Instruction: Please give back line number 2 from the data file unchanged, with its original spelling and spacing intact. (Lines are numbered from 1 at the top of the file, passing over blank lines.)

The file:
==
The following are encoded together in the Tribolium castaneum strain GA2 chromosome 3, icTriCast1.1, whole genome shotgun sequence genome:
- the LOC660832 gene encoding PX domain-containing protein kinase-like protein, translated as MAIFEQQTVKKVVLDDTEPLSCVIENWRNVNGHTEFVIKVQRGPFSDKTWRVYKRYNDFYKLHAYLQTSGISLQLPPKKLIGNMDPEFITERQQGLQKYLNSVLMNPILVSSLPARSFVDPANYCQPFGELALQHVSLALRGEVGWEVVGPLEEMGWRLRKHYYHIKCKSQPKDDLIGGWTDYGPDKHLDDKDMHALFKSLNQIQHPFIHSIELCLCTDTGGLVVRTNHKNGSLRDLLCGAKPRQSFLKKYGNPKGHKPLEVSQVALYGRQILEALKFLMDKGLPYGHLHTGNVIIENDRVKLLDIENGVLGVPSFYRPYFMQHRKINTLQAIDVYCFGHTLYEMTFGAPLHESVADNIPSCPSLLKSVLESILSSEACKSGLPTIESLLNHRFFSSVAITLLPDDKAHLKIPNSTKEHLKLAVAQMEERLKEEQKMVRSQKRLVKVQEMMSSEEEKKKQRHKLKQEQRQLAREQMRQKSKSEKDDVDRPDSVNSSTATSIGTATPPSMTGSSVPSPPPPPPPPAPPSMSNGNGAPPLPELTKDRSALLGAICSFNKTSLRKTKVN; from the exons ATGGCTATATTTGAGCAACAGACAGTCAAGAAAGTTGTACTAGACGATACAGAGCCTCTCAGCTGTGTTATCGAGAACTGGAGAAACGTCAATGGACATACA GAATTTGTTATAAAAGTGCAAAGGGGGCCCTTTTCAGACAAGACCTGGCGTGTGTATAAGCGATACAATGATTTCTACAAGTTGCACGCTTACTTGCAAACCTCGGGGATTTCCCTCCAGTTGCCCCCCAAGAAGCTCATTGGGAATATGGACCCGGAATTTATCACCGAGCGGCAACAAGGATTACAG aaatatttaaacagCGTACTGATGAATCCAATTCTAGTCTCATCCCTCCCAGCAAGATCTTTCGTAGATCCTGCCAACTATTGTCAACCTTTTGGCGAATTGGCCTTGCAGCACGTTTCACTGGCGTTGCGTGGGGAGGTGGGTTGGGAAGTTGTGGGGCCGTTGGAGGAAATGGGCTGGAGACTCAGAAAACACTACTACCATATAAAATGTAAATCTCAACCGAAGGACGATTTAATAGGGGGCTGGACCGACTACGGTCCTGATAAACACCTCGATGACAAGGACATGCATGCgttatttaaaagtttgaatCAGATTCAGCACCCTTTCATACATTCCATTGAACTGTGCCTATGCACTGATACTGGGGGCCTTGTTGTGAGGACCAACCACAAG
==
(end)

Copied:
- the LOC660832 gene encoding PX domain-containing protein kinase-like protein, translated as MAIFEQQTVKKVVLDDTEPLSCVIENWRNVNGHTEFVIKVQRGPFSDKTWRVYKRYNDFYKLHAYLQTSGISLQLPPKKLIGNMDPEFITERQQGLQKYLNSVLMNPILVSSLPARSFVDPANYCQPFGELALQHVSLALRGEVGWEVVGPLEEMGWRLRKHYYHIKCKSQPKDDLIGGWTDYGPDKHLDDKDMHALFKSLNQIQHPFIHSIELCLCTDTGGLVVRTNHKNGSLRDLLCGAKPRQSFLKKYGNPKGHKPLEVSQVALYGRQILEALKFLMDKGLPYGHLHTGNVIIENDRVKLLDIENGVLGVPSFYRPYFMQHRKINTLQAIDVYCFGHTLYEMTFGAPLHESVADNIPSCPSLLKSVLESILSSEACKSGLPTIESLLNHRFFSSVAITLLPDDKAHLKIPNSTKEHLKLAVAQMEERLKEEQKMVRSQKRLVKVQEMMSSEEEKKKQRHKLKQEQRQLAREQMRQKSKSEKDDVDRPDSVNSSTATSIGTATPPSMTGSSVPSPPPPPPPPAPPSMSNGNGAPPLPELTKDRSALLGAICSFNKTSLRKTKVN; from the exons ATGGCTATATTTGAGCAACAGACAGTCAAGAAAGTTGTACTAGACGATACAGAGCCTCTCAGCTGTGTTATCGAGAACTGGAGAAACGTCAATGGACATACA GAATTTGTTATAAAAGTGCAAAGGGGGCCCTTTTCAGACAAGACCTGGCGTGTGTATAAGCGATACAATGATTTCTACAAGTTGCACGCTTACTTGCAAACCTCGGGGATTTCCCTCCAGTTGCCCCCCAAGAAGCTCATTGGGAATATGGACCCGGAATTTATCACCGAGCGGCAACAAGGATTACAG aaatatttaaacagCGTACTGATGAATCCAATTCTAGTCTCATCCCTCCCAGCAAGATCTTTCGTAGATCCTGCCAACTATTGTCAACCTTTTGGCGAATTGGCCTTGCAGCACGTTTCACTGGCGTTGCGTGGGGAGGTGGGTTGGGAAGTTGTGGGGCCGTTGGAGGAAATGGGCTGGAGACTCAGAAAACACTACTACCATATAAAATGTAAATCTCAACCGAAGGACGATTTAATAGGGGGCTGGACCGACTACGGTCCTGATAAACACCTCGATGACAAGGACATGCATGCgttatttaaaagtttgaatCAGATTCAGCACCCTTTCATACATTCCATTGAACTGTGCCTATGCACTGATACTGGGGGCCTTGTTGTGAGGACCAACCACAAG